2016 Sucks, Part 318
2016 continued its campaign to destroy all music, taking Leonard Cohen, Leon Russell and Billy Miller from us over the course of one particularly harsh November week.
Although it was not announced until November 10th, Canadian singer/songwriter Cohen passed on Monday, Nov. 7th at his home in Los Angeles, aged 82. In a deeply moving message on his Facebook page, his son Adam Cohen wrote, “There’s so much I wish I could thank him for, just one last time. I’d thank him for the comfort he always provided, for the wisdom he dispensed, for the marathon conversations, for his dazzling wit and humor… And I’d thank him for music; first for his music which seduced me as a boy, then for his encouragement of my own music, and finally for the privilege of being able to make music with him.” Co-produced by Adam, Leonard Cohen’s 14th and final studio album, You Want It Darker, was released just over two weeks earlier; it is, without question, one of his all-time greatest. A review will run in Stomp and Stammer’s December issue.
Leon Russell, who did more cool shit than you are likely aware of, died in his sleep at home in Nashville on Sunday, Nov. 13th. He had been recovering from surgery following a heart attack in mid-July, and according to a statement from his wife, Jan Bridges, was planning to get back on the road in January. His last concert was July 10th in Nashville. Likely known to most more for his white flowing hair and beard and ever-present cowboy hat than his music, over the course of his lifetime Leon recorded over 35 albums, most of which sold diddly-squat. He had more success as a songwriter, penning “A Song for You” (The Carpenters) and “This Masquerade” (George Benson), among others. Also well known for assembling the band for Joe Cocker’s Mad Dogs and Englishmen tour (and subsequent live album), what you may not know is that Russell was part of the notorious LA studio session gang known as “The Wrecking Crew,” worked with Phil Spector on his Wall of Sound team and played a major role in the house band for the TV show Shindig.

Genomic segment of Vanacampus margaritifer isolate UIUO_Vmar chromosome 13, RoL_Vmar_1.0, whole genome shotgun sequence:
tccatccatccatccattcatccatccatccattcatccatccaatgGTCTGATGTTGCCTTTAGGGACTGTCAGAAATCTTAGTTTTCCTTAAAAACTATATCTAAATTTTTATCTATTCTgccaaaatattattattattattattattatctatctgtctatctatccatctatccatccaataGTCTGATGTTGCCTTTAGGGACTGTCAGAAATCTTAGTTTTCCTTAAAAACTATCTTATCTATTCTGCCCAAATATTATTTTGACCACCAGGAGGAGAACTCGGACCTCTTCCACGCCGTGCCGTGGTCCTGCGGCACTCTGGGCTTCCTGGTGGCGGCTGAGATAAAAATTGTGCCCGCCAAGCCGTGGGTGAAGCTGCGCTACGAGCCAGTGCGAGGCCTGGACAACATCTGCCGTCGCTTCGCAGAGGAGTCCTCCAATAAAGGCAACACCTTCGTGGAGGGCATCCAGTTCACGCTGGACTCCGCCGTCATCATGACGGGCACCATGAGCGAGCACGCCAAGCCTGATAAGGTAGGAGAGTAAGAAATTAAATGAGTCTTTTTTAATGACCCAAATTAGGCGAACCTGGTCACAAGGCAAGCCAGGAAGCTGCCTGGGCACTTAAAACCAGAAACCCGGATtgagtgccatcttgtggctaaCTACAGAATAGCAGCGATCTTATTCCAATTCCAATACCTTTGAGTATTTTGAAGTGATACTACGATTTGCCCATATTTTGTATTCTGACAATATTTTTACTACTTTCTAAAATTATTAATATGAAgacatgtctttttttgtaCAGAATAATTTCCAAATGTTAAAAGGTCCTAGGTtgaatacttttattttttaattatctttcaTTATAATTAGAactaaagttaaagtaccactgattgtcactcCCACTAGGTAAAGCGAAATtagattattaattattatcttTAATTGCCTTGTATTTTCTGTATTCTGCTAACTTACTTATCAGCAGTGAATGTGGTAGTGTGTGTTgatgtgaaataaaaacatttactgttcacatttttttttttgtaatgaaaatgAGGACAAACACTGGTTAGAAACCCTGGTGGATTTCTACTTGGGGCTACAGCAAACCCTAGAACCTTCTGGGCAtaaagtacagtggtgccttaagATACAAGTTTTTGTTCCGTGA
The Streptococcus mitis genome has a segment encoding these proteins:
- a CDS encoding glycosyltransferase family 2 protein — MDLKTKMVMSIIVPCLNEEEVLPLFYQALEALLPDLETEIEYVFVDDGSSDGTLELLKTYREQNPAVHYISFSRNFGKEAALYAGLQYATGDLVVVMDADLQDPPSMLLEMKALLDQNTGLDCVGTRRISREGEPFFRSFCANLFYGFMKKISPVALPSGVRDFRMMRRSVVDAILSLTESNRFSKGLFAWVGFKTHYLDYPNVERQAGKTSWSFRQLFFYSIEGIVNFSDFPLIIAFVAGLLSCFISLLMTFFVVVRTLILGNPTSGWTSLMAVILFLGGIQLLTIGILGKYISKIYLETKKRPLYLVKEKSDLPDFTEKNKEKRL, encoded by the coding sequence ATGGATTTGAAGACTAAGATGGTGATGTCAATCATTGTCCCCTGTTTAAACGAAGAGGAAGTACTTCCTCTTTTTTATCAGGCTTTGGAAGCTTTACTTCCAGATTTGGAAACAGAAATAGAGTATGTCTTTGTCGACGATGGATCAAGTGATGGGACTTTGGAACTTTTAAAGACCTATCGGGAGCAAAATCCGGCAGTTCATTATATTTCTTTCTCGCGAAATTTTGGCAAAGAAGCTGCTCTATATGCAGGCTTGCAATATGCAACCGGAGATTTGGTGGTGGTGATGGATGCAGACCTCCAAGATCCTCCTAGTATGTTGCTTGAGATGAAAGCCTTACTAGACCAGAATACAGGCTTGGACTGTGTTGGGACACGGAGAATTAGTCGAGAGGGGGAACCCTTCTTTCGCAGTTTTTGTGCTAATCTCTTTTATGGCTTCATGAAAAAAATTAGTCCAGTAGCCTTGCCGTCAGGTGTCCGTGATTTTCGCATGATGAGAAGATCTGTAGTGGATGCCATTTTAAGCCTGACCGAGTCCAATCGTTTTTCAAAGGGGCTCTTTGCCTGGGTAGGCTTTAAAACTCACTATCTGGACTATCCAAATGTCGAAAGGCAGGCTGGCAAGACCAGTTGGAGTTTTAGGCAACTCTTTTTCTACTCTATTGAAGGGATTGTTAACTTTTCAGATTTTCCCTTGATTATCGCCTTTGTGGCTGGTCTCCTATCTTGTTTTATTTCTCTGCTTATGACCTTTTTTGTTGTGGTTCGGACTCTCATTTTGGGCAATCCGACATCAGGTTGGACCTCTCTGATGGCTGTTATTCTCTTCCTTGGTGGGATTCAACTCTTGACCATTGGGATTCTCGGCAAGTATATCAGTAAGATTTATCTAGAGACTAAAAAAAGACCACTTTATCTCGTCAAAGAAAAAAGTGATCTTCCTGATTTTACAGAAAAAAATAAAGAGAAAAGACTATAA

Lastly but not leastly, Norton Records co-founder, Kicks magazine co-founder and A-Bones singer Billy Miller passed away on Nov. 13th after an extended string of health setbacks. A tireless champion for raw rock ‘n’ roll, soul, R&B, rockabilly and more, Miller started the garage rock band A-Bones in 1984 with his soulmate, drummer/vocalist Miriam Linna, whom he’d met in the late ‘70s when she was drumming for The Cramps, and with whom he also started the amazing zine Kicks. In 1986 he and Linna established Norton Records, primarily a reissue label for obscure ‘50s and ‘60s rock/soul/R&B/rockabilly/jazz/blues and weirdo stuff, although they also occasionally released new material by current acts. Bottom line is, if you don’t have any Norton records in your collection, your record collection sucks. Billy was always a good friend to Stomp and Stammer, and our deepest condolences go out to Miriam, his family and many close friends.